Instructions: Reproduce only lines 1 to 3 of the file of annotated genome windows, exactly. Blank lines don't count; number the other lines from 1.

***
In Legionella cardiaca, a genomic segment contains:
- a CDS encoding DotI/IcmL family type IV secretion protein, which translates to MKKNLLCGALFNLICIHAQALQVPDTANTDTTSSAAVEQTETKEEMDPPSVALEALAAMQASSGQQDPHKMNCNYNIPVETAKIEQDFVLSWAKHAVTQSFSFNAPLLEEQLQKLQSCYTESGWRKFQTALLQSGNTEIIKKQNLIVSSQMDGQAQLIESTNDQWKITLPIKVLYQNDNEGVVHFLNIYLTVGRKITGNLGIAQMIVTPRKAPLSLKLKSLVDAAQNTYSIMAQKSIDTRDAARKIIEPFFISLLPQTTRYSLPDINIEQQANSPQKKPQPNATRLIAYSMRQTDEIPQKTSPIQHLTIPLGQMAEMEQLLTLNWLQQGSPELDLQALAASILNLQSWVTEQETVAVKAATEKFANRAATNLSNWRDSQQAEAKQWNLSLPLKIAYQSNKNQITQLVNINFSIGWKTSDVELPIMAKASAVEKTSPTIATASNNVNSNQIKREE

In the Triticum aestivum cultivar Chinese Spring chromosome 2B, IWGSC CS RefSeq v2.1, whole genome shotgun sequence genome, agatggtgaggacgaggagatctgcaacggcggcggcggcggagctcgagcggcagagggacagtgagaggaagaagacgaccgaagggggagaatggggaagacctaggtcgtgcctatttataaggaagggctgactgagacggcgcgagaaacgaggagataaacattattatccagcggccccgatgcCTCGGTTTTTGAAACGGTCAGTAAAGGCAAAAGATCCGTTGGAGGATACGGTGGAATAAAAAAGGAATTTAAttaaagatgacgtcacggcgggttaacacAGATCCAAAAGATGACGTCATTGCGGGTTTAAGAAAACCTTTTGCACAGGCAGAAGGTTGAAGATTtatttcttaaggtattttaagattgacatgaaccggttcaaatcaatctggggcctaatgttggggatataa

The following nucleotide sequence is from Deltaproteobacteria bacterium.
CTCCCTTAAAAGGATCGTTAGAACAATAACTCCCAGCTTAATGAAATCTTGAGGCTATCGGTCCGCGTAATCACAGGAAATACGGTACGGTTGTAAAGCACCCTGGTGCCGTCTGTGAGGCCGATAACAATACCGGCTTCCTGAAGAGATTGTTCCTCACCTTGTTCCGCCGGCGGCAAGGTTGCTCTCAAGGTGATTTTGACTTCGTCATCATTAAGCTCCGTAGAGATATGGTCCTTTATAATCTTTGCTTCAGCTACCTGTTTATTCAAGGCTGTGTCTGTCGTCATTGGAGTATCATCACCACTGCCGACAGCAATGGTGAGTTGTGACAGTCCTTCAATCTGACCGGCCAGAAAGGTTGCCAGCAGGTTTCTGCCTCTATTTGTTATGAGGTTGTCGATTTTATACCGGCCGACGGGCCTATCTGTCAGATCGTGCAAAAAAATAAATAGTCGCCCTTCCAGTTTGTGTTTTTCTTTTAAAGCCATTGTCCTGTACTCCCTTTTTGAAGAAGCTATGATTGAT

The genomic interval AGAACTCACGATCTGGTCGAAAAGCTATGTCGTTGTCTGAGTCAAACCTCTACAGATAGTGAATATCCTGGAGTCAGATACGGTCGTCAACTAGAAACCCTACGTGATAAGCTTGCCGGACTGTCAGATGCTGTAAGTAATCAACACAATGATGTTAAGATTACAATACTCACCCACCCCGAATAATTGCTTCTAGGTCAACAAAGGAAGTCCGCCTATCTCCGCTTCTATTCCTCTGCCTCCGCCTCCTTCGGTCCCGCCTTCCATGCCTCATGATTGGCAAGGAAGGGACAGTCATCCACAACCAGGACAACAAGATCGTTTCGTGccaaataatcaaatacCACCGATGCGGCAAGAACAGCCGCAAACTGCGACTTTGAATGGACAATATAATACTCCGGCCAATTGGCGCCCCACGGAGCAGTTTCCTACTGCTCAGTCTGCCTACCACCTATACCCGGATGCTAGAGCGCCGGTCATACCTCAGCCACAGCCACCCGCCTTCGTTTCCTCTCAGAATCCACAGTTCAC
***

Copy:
In Legionella cardiaca, a genomic segment contains:
- a CDS encoding DotI/IcmL family type IV secretion protein, which translates to MKKNLLCGALFNLICIHAQALQVPDTANTDTTSSAAVEQTETKEEMDPPSVALEALAAMQASSGQQDPHKMNCNYNIPVETAKIEQDFVLSWAKHAVTQSFSFNAPLLEEQLQKLQSCYTESGWRKFQTALLQSGNTEIIKKQNLIVSSQMDGQAQLIESTNDQWKITLPIKVLYQNDNEGVVHFLNIYLTVGRKITGNLGIAQMIVTPRKAPLSLKLKSLVDAAQNTYSIMAQKSIDTRDAARKIIEPFFISLLPQTTRYSLPDINIEQQANSPQKKPQPNATRLIAYSMRQTDEIPQKTSPIQHLTIPLGQMAEMEQLLTLNWLQQGSPELDLQALAASILNLQSWVTEQETVAVKAATEKFANRAATNLSNWRDSQQAEAKQWNLSLPLKIAYQSNKNQITQLVNINFSIGWKTSDVELPIMAKASAVEKTSPTIATASNNVNSNQIKREE

In the Triticum aestivum cultivar Chinese Spring chromosome 2B, IWGSC CS RefSeq v2.1, whole genome shotgun sequence genome, agatggtgaggacgaggagatctgcaacggcggcggcggcggagctcgagcggcagagggacagtgagaggaagaagacgaccgaagggggagaatggggaagacctaggtcgtgcctatttataaggaagggctgactgagacggcgcgagaaacgaggagataaacattattatccagcggccccgatgcCTCGGTTTTTGAAACGGTCAGTAAAGGCAAAAGATCCGTTGGAGGATACGGTGGAATAAAAAAGGAATTTAAttaaagatgacgtcacggcgggttaacacAGATCCAAAAGATGACGTCATTGCGGGTTTAAGAAAACCTTTTGCACAGGCAGAAGGTTGAAGATTtatttcttaaggtattttaagattgacatgaaccggttcaaatcaatctggggcctaatgttggggatataa